Estepa, a town of Spain, in the province and about 60 m. E. S. E. of the city of Seville, on the N. side of Mount Francisco; pop. about 7,000. It is tolerably well built, with some large and many small and steep streets, and a number of squares. The church of Santa Maria la Mayor is a Gothic building of alleged Moorish origin. There is an ancient feudal fortress, which was once deemed impregnable on account of its situation on the summit of the mountain which overhangs the town. Coarse cloths and other articles are manufactured, and there are many oil mills - Estepa is supposed to occupy the site of the ancient Astapa, whose inhabitants in the second Punic war destroyed themselves and their city rather than fall into the hands of the Romans.
Estepona, a town of Spain, on the Mediterranean, in the province of Malaga, 25 m. N. E. of Gibraltar; pop. about 9,000. It contains the ruins of an ancient castle and an unusually large number of boarding and day schools. The parish church, built in 1474, is a fine building. The inhabitants are chiefly engaged in the herring fishery and maritime enterprises.
Estienne, Or Etienne, a celebrated French family of printers. See Stephens.
Estill, an E. county of Kentucky, intersected by the Kentucky river; area, about 300 sq. m.; pop. in 1870, 9,198, of whom 599 were colored. It is well supplied with water power, and rich in coal and iron. The surface is uneven or mountainous, and there are many extensive forests. The soil is moderately but not uniformly fertile. The chief productions in 1870 were 7,910 bushels of wheat, 376,792 of Indian corn, 25,642 of oats, 14,095 of potatoes, and 157,580 lbs. of butter. There were 1,956 horses, 1,871 milch cows, 3,029 other cattle, 6,146 sheep, and 8,718 swine; 7 distilleries, 2 saw mills, and 3 manufactories of pig iron. Capital, Irvine.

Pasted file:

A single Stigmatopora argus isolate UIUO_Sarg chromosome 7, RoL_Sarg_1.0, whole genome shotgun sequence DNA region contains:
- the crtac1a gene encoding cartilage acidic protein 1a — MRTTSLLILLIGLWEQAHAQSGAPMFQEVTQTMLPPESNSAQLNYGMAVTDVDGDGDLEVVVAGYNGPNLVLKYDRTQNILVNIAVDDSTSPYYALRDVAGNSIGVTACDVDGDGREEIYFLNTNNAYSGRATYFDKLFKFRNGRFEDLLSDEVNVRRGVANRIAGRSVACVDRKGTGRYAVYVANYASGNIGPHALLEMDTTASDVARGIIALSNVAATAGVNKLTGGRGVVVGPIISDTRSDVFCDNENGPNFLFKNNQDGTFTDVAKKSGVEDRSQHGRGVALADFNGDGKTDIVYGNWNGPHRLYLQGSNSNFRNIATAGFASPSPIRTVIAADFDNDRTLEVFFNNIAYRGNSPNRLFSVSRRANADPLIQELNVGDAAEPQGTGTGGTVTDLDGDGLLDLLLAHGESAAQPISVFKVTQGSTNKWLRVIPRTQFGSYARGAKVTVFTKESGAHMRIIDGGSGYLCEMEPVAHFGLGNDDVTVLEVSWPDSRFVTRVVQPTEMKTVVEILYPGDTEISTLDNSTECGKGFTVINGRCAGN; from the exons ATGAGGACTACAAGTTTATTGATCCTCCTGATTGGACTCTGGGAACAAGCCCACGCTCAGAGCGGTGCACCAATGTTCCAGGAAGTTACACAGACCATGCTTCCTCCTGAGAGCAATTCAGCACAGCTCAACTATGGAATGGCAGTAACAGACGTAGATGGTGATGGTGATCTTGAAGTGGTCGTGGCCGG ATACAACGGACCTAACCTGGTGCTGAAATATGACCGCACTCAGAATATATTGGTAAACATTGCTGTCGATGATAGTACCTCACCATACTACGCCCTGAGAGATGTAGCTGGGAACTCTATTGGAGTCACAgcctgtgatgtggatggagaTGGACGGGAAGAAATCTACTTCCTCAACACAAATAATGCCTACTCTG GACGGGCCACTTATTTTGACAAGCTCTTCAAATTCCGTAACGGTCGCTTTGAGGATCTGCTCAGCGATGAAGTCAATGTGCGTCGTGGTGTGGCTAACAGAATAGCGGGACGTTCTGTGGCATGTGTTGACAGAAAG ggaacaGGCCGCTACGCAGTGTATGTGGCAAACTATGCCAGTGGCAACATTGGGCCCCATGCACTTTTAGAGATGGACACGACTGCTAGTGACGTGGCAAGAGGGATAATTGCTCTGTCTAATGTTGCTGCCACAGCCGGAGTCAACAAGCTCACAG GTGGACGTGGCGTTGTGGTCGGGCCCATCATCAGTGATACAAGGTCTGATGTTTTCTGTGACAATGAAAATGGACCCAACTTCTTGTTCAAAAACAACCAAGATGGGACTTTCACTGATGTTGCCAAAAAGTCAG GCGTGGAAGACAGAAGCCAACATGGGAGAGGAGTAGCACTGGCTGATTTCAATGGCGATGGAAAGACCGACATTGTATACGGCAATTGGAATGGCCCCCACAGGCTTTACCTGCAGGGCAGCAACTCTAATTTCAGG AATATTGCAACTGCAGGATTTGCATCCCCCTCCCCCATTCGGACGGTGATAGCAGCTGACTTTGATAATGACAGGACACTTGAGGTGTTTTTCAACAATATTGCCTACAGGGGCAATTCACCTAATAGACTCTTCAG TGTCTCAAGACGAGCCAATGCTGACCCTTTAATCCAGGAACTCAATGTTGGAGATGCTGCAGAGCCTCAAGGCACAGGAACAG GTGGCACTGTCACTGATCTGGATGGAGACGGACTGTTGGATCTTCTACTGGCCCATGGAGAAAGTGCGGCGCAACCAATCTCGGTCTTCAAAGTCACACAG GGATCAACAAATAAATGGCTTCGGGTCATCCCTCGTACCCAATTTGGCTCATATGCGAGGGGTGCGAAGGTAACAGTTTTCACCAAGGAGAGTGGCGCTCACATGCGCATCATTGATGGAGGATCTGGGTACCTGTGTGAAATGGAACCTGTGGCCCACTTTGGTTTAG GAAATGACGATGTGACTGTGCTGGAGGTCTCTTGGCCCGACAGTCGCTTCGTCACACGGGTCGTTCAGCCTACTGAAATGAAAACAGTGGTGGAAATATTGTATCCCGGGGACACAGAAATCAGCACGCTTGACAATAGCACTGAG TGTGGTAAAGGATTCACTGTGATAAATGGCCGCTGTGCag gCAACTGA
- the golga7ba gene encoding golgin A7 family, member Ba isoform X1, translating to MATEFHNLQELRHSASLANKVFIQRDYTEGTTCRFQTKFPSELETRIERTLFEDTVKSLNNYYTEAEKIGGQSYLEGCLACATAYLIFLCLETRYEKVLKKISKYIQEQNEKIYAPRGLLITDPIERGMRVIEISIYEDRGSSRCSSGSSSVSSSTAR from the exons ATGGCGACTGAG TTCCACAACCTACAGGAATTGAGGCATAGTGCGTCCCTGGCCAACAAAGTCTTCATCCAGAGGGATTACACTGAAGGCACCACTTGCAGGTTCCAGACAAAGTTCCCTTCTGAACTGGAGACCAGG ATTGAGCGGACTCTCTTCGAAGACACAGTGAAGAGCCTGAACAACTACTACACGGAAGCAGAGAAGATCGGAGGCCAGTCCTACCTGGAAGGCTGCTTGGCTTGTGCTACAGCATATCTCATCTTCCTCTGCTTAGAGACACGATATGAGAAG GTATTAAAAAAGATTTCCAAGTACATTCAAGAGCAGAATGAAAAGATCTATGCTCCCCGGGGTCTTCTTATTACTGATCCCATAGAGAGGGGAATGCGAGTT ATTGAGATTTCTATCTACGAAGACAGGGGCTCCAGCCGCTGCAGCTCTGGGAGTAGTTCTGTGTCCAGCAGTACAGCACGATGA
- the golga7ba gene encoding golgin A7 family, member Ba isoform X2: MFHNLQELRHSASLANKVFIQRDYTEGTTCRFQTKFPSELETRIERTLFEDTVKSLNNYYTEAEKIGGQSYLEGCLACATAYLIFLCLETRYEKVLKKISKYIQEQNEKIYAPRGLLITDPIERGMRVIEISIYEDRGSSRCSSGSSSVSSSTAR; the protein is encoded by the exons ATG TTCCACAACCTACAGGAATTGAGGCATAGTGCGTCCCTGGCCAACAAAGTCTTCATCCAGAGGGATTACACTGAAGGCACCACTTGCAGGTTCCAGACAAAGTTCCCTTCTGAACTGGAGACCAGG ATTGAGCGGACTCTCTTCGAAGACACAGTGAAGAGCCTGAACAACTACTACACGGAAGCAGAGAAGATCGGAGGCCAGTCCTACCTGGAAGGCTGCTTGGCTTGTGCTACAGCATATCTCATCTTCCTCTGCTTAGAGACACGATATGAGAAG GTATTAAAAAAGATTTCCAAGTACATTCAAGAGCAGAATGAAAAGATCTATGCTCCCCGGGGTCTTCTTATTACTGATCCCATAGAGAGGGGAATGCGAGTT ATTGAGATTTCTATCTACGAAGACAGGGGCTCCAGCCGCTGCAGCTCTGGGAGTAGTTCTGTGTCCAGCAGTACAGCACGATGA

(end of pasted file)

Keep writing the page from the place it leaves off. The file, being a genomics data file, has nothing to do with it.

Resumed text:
A Norman Term Estovers, equivalent to necessaries. The most ordinary use of it was in reference to the right of a tenant of lands to take wood nocessary for domestic or farming purposes. In such case it was an exclusive right, and related to wood upon the leased premises. Estovers are also called botes, and are classified in the old books as hay or hedge bote (wood for repair of fences), plough bote (wood for ploughs and other farm implements), and house bote (wood for fuel and repair of buildings). There could be also common of estovers, that is to say, a right of taking wood from other lands, either in common with other persons, or as an exclusive privilege appendant to a particular tenement. The alimony of a wife who had obtained a divorce a mensa et thoro was formerly called estovers, and could be recovered by a writ de estoveriis habendis.
Estrays, Or Strays, domestic animals, usually designated as cattle, which are found wandering in enclosed lands, and whose owner is unknown. In England they belong to the proprietor of the manor on which they are found, provided that after proclamation in the church and two market towns the owner does not appear to claim them within a year and a day. In the old books estrays were described as pecus tagans, quod nullus petit, sequitur, vel advocat; therefore dogs and cats were not included; a swan might be, but no other fowl. In the United States the regulation of estrays is by statute, and cattle at large in the public streets contrary to local regulations are included. They are allowed to be detained, and after a certain time and on proper notice, if not reclaimed, they are sold by public auction for the costs of keeping and sale.